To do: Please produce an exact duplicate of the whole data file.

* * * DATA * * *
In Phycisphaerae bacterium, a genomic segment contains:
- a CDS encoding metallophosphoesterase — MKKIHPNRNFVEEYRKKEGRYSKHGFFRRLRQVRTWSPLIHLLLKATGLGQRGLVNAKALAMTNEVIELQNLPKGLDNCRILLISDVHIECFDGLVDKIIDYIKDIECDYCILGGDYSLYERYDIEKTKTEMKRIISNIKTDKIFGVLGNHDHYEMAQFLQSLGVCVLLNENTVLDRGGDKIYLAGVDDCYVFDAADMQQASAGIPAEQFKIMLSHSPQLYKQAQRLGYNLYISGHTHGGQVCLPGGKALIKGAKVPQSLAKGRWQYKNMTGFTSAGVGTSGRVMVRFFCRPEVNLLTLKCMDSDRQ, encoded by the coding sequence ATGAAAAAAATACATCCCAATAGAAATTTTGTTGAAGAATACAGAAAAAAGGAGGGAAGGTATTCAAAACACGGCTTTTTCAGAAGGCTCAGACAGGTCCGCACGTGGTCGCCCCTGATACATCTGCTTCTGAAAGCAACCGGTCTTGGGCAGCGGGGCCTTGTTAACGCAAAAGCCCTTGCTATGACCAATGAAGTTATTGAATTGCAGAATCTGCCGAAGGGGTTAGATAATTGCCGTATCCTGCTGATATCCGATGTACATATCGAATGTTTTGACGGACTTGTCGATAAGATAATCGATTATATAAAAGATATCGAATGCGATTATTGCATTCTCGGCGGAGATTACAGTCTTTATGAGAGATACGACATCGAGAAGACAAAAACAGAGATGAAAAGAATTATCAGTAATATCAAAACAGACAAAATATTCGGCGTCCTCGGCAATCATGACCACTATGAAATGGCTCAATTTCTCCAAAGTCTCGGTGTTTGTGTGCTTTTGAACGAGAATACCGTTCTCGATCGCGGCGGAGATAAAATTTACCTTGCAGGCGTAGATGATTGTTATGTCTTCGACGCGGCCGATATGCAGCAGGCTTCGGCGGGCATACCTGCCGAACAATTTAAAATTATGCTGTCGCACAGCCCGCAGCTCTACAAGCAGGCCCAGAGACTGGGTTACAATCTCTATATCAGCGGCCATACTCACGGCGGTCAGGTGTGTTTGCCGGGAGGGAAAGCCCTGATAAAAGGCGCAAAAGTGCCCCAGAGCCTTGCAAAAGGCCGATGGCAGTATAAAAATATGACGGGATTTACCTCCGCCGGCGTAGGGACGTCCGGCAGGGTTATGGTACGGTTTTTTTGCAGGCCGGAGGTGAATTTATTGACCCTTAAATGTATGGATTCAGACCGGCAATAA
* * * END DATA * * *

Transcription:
In Phycisphaerae bacterium, a genomic segment contains:
- a CDS encoding metallophosphoesterase — MKKIHPNRNFVEEYRKKEGRYSKHGFFRRLRQVRTWSPLIHLLLKATGLGQRGLVNAKALAMTNEVIELQNLPKGLDNCRILLISDVHIECFDGLVDKIIDYIKDIECDYCILGGDYSLYERYDIEKTKTEMKRIISNIKTDKIFGVLGNHDHYEMAQFLQSLGVCVLLNENTVLDRGGDKIYLAGVDDCYVFDAADMQQASAGIPAEQFKIMLSHSPQLYKQAQRLGYNLYISGHTHGGQVCLPGGKALIKGAKVPQSLAKGRWQYKNMTGFTSAGVGTSGRVMVRFFCRPEVNLLTLKCMDSDRQ, encoded by the coding sequence ATGAAAAAAATACATCCCAATAGAAATTTTGTTGAAGAATACAGAAAAAAGGAGGGAAGGTATTCAAAACACGGCTTTTTCAGAAGGCTCAGACAGGTCCGCACGTGGTCGCCCCTGATACATCTGCTTCTGAAAGCAACCGGTCTTGGGCAGCGGGGCCTTGTTAACGCAAAAGCCCTTGCTATGACCAATGAAGTTATTGAATTGCAGAATCTGCCGAAGGGGTTAGATAATTGCCGTATCCTGCTGATATCCGATGTACATATCGAATGTTTTGACGGACTTGTCGATAAGATAATCGATTATATAAAAGATATCGAATGCGATTATTGCATTCTCGGCGGAGATTACAGTCTTTATGAGAGATACGACATCGAGAAGACAAAAACAGAGATGAAAAGAATTATCAGTAATATCAAAACAGACAAAATATTCGGCGTCCTCGGCAATCATGACCACTATGAAATGGCTCAATTTCTCCAAAGTCTCGGTGTTTGTGTGCTTTTGAACGAGAATACCGTTCTCGATCGCGGCGGAGATAAAATTTACCTTGCAGGCGTAGATGATTGTTATGTCTTCGACGCGGCCGATATGCAGCAGGCTTCGGCGGGCATACCTGCCGAACAATTTAAAATTATGCTGTCGCACAGCCCGCAGCTCTACAAGCAGGCCCAGAGACTGGGTTACAATCTCTATATCAGCGGCCATACTCACGGCGGTCAGGTGTGTTTGCCGGGAGGGAAAGCCCTGATAAAAGGCGCAAAAGTGCCCCAGAGCCTTGCAAAAGGCCGATGGCAGTATAAAAATATGACGGGATTTACCTCCGCCGGCGTAGGGACGTCCGGCAGGGTTATGGTACGGTTTTTTTGCAGGCCGGAGGTGAATTTATTGACCCTTAAATGTATGGATTCAGACCGGCAATAA